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Niagara Falls
Thursday, February 29, 2024
Tender fruit growers keep an eye on weather amid winter chill
Nelson Thwaites, farm manager at Thwaites Farms, said warmer-than-normal temperatures in December won't affect the 2024 tender fruit crop. Richard Hutton
Phil Tregunno of Tregunno Fruit Farms said above normal tempertures in December has not caused problems for tender fruit trees. Richard Hutton

It’s a little too early for tender fruit growers to be pressing the panic button about quantity – and quality – of the 2024 crop, a Niagara-on-the-Lake farmer says.

“We haven’t had any super hot days,” said Phil Tregunno of Tregunno Farms. “Everything appears to be dormant still.”

Tregunno is also chair of the Ontario Tender Fruit Growers.

According to the Weather Network, the average temperature across southern Ontario in December was 3 C. It was the first time since 2015 that the average temperature was that high.

The ideal time for tender fruit trees to bud is in early May, Tregunno said.

“If we get a cold spell and then it warms up again … you never know. It’s Canada,” Tregunno said. “There was another El Nino (year) where it got warm in late January, but that was a long time ago.”

Nelson Thwaites, farm manager at Thwaites Farms, agrees with Tregunno.

“There are no issues,” he said.

However, he cautioned that because temperatures now are dropping, there are concerns that if the mercury plunges too low, crop size could take a hit.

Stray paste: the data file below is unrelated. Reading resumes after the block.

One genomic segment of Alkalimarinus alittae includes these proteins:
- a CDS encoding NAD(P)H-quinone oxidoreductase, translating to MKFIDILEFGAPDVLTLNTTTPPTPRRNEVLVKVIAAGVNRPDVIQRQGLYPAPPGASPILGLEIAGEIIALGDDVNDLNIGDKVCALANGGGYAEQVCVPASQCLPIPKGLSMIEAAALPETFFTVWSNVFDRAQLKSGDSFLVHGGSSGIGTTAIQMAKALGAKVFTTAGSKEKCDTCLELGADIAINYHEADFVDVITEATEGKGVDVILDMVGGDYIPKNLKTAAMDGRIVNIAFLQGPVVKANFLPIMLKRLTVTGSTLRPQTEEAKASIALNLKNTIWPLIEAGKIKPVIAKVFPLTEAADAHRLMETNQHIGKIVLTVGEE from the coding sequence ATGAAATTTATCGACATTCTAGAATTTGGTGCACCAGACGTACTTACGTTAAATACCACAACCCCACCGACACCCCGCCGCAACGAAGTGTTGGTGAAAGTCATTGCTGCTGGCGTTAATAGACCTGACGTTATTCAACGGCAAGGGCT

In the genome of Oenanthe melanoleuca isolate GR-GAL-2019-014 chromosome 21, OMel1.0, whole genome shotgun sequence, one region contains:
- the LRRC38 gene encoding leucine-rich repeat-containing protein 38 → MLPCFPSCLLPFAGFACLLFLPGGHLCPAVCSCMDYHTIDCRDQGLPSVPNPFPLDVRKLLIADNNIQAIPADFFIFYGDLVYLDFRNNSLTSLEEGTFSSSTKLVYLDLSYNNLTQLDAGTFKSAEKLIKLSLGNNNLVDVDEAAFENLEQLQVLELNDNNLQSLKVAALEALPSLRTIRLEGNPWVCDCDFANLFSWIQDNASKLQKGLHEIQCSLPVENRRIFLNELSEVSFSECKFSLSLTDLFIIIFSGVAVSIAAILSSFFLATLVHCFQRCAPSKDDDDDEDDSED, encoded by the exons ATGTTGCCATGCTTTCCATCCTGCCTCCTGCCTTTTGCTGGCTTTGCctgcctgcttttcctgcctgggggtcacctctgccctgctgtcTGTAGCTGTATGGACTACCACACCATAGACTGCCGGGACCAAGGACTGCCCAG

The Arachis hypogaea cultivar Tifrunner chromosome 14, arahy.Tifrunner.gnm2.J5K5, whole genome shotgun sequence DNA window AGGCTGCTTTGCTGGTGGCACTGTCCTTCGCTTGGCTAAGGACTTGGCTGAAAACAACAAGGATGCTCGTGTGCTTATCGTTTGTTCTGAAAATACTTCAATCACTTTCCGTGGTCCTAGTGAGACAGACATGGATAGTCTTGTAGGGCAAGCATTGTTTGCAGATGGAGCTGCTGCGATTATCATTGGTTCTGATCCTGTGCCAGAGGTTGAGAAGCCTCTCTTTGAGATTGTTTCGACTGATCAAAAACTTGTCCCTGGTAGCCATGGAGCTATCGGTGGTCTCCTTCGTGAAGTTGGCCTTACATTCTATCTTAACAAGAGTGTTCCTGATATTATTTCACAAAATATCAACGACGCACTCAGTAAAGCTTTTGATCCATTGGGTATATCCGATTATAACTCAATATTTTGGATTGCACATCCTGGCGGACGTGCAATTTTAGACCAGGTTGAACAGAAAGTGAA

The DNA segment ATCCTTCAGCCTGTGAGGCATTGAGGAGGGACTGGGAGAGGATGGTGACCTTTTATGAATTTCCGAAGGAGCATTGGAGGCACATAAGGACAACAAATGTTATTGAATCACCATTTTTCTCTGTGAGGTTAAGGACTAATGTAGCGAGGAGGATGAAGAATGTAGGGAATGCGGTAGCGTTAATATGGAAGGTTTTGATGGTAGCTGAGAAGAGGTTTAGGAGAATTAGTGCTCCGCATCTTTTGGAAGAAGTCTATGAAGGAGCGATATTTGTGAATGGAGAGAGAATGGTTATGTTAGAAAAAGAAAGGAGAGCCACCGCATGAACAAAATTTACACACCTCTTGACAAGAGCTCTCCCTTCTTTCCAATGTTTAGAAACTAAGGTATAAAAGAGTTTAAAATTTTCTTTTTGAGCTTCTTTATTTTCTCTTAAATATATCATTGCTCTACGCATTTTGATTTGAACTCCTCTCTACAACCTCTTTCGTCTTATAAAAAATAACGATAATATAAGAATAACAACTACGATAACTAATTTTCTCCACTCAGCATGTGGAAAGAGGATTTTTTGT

“If temperatures drop below (-20 C), you get buds freezing on the trees,” he said. “That could reduce this year’s crop.”

Peach and nectarine trees are most vulnerable to the extreme cold, “more than apple or pear trees,” he added.

While the weather throughout December was warmer than average, colder temperatures hit the region over this past week or so.

Environment and Climate Change Canada is forecasting a return to more seasonal below-freezing temperatures.

Thwaites said that fluctuation is reasonable.

“The swing was not cold enough to cause any damage, yet,” he said.

Sarah Marshall, manager for the Ontario Tender Fruit Growers, also thinks it’s still early to be worried.

And while the temperatures were mild throughout December, it’s not without precedent.

“Last December (2022) wasn’t really that cold. It was 15 C last Dec. 30,” she said. “People tend to forget.”

The fruit growers monitor “chilling hours,” the amount of time where temperatures hover just above freezing (between 2 C and 7 C) and trigger dormancy.

“We do the same thing with heat units (in the spring) to see when we get to a certain point,” Marshall said. “When will the first bloom be? The first harvest?”

Tregunno, meanwhile, said early blooms, while not necessarily desirable, are also not unheard of.

“It could have been in 2012 when one of these things led to an early bloom on April 10 or something like that. Ideally, we like it to be in the first week of May” or thereabouts.

Thwaites, however, said growers will be monitoring temperatures on an ongoing basis

The tender fruit industry is a multi-million dollar business in the province, with Niagara growers representing a substantial portion of that.

While figures for 2023 are not yet available, in 2022, 25.2 thousand tons of fruit (peaches, pears, plums, prunes and nectarines) were sold, up eight per cent over 2021 (23.6 thousand tons).

The value of the 2022 crop was $72.7 million, up 18 per cent from 2021 ($61.7 million).

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